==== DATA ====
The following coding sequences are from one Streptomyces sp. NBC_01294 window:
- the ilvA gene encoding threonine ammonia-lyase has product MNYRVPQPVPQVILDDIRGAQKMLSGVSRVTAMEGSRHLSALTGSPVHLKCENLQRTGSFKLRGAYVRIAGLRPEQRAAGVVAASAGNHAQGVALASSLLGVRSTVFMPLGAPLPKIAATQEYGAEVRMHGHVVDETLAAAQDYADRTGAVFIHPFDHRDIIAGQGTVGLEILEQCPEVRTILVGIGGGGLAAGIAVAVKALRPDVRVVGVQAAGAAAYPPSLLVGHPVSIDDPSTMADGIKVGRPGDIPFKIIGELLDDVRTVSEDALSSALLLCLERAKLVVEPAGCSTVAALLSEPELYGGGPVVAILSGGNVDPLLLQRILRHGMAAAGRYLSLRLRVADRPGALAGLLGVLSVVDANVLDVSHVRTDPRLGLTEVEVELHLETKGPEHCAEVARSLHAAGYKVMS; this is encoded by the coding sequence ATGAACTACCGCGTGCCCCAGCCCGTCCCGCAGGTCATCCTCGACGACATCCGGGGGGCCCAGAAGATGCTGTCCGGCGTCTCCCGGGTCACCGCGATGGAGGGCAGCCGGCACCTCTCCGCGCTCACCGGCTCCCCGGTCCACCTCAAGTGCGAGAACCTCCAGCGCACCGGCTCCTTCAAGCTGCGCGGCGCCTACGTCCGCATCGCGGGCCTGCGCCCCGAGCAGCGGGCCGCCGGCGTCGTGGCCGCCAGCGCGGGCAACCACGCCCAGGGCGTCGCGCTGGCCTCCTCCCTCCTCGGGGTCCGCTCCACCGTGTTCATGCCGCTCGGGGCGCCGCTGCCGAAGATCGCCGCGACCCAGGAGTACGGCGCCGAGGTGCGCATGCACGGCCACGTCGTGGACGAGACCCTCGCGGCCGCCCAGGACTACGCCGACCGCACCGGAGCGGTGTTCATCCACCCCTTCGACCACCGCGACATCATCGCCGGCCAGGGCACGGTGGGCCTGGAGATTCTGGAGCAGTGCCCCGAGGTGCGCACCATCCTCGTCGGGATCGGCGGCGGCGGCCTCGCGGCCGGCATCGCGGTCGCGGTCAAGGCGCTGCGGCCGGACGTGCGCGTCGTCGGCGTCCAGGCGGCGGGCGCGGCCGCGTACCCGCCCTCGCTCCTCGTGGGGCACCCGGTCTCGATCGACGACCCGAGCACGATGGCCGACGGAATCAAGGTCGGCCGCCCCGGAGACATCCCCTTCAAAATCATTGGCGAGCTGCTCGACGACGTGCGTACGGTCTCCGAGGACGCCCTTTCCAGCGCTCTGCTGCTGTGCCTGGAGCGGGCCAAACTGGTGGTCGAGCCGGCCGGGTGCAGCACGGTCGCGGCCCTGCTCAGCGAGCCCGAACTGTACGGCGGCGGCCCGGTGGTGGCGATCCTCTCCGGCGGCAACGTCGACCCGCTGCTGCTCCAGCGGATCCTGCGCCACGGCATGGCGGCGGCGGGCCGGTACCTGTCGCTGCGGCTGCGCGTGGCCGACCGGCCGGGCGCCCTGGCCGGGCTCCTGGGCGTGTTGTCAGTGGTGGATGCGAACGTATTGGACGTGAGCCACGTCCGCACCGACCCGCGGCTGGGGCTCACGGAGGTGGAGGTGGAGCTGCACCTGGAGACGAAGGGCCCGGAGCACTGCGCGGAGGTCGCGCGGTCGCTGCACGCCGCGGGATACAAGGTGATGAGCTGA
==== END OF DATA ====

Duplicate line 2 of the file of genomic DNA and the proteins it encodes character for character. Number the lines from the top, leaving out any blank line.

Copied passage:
- the ilvA gene encoding threonine ammonia-lyase has product MNYRVPQPVPQVILDDIRGAQKMLSGVSRVTAMEGSRHLSALTGSPVHLKCENLQRTGSFKLRGAYVRIAGLRPEQRAAGVVAASAGNHAQGVALASSLLGVRSTVFMPLGAPLPKIAATQEYGAEVRMHGHVVDETLAAAQDYADRTGAVFIHPFDHRDIIAGQGTVGLEILEQCPEVRTILVGIGGGGLAAGIAVAVKALRPDVRVVGVQAAGAAAYPPSLLVGHPVSIDDPSTMADGIKVGRPGDIPFKIIGELLDDVRTVSEDALSSALLLCLERAKLVVEPAGCSTVAALLSEPELYGGGPVVAILSGGNVDPLLLQRILRHGMAAAGRYLSLRLRVADRPGALAGLLGVLSVVDANVLDVSHVRTDPRLGLTEVEVELHLETKGPEHCAEVARSLHAAGYKVMS; this is encoded by the coding sequence ATGAACTACCGCGTGCCCCAGCCCGTCCCGCAGGTCATCCTCGACGACATCCGGGGGGCCCAGAAGATGCTGTCCGGCGTCTCCCGGGTCACCGCGATGGAGGGCAGCCGGCACCTCTCCGCGCTCACCGGCTCCCCGGTCCACCTCAAGTGCGAGAACCTCCAGCGCACCGGCTCCTTCAAGCTGCGCGGCGCCTACGTCCGCATCGCGGGCCTGCGCCCCGAGCAGCGGGCCGCCGGCGTCGTGGCCGCCAGCGCGGGCAACCACGCCCAGGGCGTCGCGCTGGCCTCCTCCCTCCTCGGGGTCCGCTCCACCGTGTTCATGCCGCTCGGGGCGCCGCTGCCGAAGATCGCCGCGACCCAGGAGTACGGCGCCGAGGTGCGCATGCACGGCCACGTCGTGGACGAGACCCTCGCGGCCGCCCAGGACTACGCCGACCGCACCGGAGCGGTGTTCATCCACCCCTTCGACCACCGCGACATCATCGCCGGCCAGGGCACGGTGGGCCTGGAGATTCTGGAGCAGTGCCCCGAGGTGCGCACCATCCTCGTCGGGATCGGCGGCGGCGGCCTCGCGGCCGGCATCGCGGTCGCGGTCAAGGCGCTGCGGCCGGACGTGCGCGTCGTCGGCGTCCAGGCGGCGGGCGCGGCCGCGTACCCGCCCTCGCTCCTCGTGGGGCACCCGGTCTCGATCGACGACCCGAGCACGATGGCCGACGGAATCAAGGTCGGCCGCCCCGGAGACATCCCCTTCAAAATCATTGGCGAGCTGCTCGACGACGTGCGTACGGTCTCCGAGGACGCCCTTTCCAGCGCTCTGCTGCTGTGCCTGGAGCGGGCCAAACTGGTGGTCGAGCCGGCCGGGTGCAGCACGGTCGCGGCCCTGCTCAGCGAGCCCGAACTGTACGGCGGCGGCCCGGTGGTGGCGATCCTCTCCGGCGGCAACGTCGACCCGCTGCTGCTCCAGCGGATCCTGCGCCACGGCATGGCGGCGGCGGGCCGGTACCTGTCGCTGCGGCTGCGCGTGGCCGACCGGCCGGGCGCCCTGGCCGGGCTCCTGGGCGTGTTGTCAGTGGTGGATGCGAACGTATTGGACGTGAGCCACGTCCGCACCGACCCGCGGCTGGGGCTCACGGAGGTGGAGGTGGAGCTGCACCTGGAGACGAAGGGCCCGGAGCACTGCGCGGAGGTCGCGCGGTCGCTGCACGCCGCGGGATACAAGGTGATGAGCTGA